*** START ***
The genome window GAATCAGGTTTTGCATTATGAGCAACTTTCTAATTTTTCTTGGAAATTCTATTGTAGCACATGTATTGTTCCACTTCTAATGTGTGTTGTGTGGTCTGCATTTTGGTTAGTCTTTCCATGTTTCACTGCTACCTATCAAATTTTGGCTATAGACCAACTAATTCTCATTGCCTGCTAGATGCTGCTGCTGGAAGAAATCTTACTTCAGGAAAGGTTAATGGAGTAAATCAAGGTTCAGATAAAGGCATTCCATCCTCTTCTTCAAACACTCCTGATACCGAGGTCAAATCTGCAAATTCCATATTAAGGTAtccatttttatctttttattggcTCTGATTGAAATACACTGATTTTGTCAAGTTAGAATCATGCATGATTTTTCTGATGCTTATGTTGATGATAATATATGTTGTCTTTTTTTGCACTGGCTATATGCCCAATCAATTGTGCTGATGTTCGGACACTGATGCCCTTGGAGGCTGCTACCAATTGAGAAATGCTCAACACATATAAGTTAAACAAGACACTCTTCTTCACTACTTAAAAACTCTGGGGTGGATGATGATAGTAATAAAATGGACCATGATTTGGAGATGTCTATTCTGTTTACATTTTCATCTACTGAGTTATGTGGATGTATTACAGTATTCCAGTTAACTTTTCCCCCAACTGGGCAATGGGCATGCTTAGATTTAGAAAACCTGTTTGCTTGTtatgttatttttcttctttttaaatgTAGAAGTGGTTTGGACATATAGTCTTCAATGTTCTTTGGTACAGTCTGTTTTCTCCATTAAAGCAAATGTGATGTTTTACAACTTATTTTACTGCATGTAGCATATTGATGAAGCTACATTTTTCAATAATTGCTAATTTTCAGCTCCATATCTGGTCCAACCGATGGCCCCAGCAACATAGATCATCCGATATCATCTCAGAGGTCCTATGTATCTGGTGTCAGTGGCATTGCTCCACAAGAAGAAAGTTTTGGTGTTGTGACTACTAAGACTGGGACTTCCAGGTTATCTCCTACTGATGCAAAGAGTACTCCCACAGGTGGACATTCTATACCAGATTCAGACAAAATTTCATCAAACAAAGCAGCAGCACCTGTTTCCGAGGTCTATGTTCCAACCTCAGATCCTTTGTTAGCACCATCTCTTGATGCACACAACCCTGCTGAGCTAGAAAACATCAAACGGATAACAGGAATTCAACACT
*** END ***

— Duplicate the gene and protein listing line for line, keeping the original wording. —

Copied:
The genome window GAATCAGGTTTTGCATTATGAGCAACTTTCTAATTTTTCTTGGAAATTCTATTGTAGCACATGTATTGTTCCACTTCTAATGTGTGTTGTGTGGTCTGCATTTTGGTTAGTCTTTCCATGTTTCACTGCTACCTATCAAATTTTGGCTATAGACCAACTAATTCTCATTGCCTGCTAGATGCTGCTGCTGGAAGAAATCTTACTTCAGGAAAGGTTAATGGAGTAAATCAAGGTTCAGATAAAGGCATTCCATCCTCTTCTTCAAACACTCCTGATACCGAGGTCAAATCTGCAAATTCCATATTAAGGTAtccatttttatctttttattggcTCTGATTGAAATACACTGATTTTGTCAAGTTAGAATCATGCATGATTTTTCTGATGCTTATGTTGATGATAATATATGTTGTCTTTTTTTGCACTGGCTATATGCCCAATCAATTGTGCTGATGTTCGGACACTGATGCCCTTGGAGGCTGCTACCAATTGAGAAATGCTCAACACATATAAGTTAAACAAGACACTCTTCTTCACTACTTAAAAACTCTGGGGTGGATGATGATAGTAATAAAATGGACCATGATTTGGAGATGTCTATTCTGTTTACATTTTCATCTACTGAGTTATGTGGATGTATTACAGTATTCCAGTTAACTTTTCCCCCAACTGGGCAATGGGCATGCTTAGATTTAGAAAACCTGTTTGCTTGTtatgttatttttcttctttttaaatgTAGAAGTGGTTTGGACATATAGTCTTCAATGTTCTTTGGTACAGTCTGTTTTCTCCATTAAAGCAAATGTGATGTTTTACAACTTATTTTACTGCATGTAGCATATTGATGAAGCTACATTTTTCAATAATTGCTAATTTTCAGCTCCATATCTGGTCCAACCGATGGCCCCAGCAACATAGATCATCCGATATCATCTCAGAGGTCCTATGTATCTGGTGTCAGTGGCATTGCTCCACAAGAAGAAAGTTTTGGTGTTGTGACTACTAAGACTGGGACTTCCAGGTTATCTCCTACTGATGCAAAGAGTACTCCCACAGGTGGACATTCTATACCAGATTCAGACAAAATTTCATCAAACAAAGCAGCAGCACCTGTTTCCGAGGTCTATGTTCCAACCTCAGATCCTTTGTTAGCACCATCTCTTGATGCACACAACCCTGCTGAGCTAGAAAACATCAAACGGATAACAGGAATTCAACACT